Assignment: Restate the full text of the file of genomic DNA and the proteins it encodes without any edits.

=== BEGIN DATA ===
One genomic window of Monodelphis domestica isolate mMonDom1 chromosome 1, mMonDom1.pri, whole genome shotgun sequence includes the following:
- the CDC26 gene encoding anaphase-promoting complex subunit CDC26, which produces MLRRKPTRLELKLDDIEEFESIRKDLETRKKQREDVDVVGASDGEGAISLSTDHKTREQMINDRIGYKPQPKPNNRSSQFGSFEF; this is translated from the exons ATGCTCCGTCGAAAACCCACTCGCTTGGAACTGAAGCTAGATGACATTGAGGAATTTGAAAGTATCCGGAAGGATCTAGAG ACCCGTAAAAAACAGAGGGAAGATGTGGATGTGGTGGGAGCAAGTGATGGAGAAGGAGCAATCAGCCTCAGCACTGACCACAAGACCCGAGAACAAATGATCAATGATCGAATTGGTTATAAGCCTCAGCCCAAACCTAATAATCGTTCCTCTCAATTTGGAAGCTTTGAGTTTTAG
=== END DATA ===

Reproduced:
One genomic window of Monodelphis domestica isolate mMonDom1 chromosome 1, mMonDom1.pri, whole genome shotgun sequence includes the following:
- the CDC26 gene encoding anaphase-promoting complex subunit CDC26, which produces MLRRKPTRLELKLDDIEEFESIRKDLETRKKQREDVDVVGASDGEGAISLSTDHKTREQMINDRIGYKPQPKPNNRSSQFGSFEF; this is translated from the exons ATGCTCCGTCGAAAACCCACTCGCTTGGAACTGAAGCTAGATGACATTGAGGAATTTGAAAGTATCCGGAAGGATCTAGAG ACCCGTAAAAAACAGAGGGAAGATGTGGATGTGGTGGGAGCAAGTGATGGAGAAGGAGCAATCAGCCTCAGCACTGACCACAAGACCCGAGAACAAATGATCAATGATCGAATTGGTTATAAGCCTCAGCCCAAACCTAATAATCGTTCCTCTCAATTTGGAAGCTTTGAGTTTTAG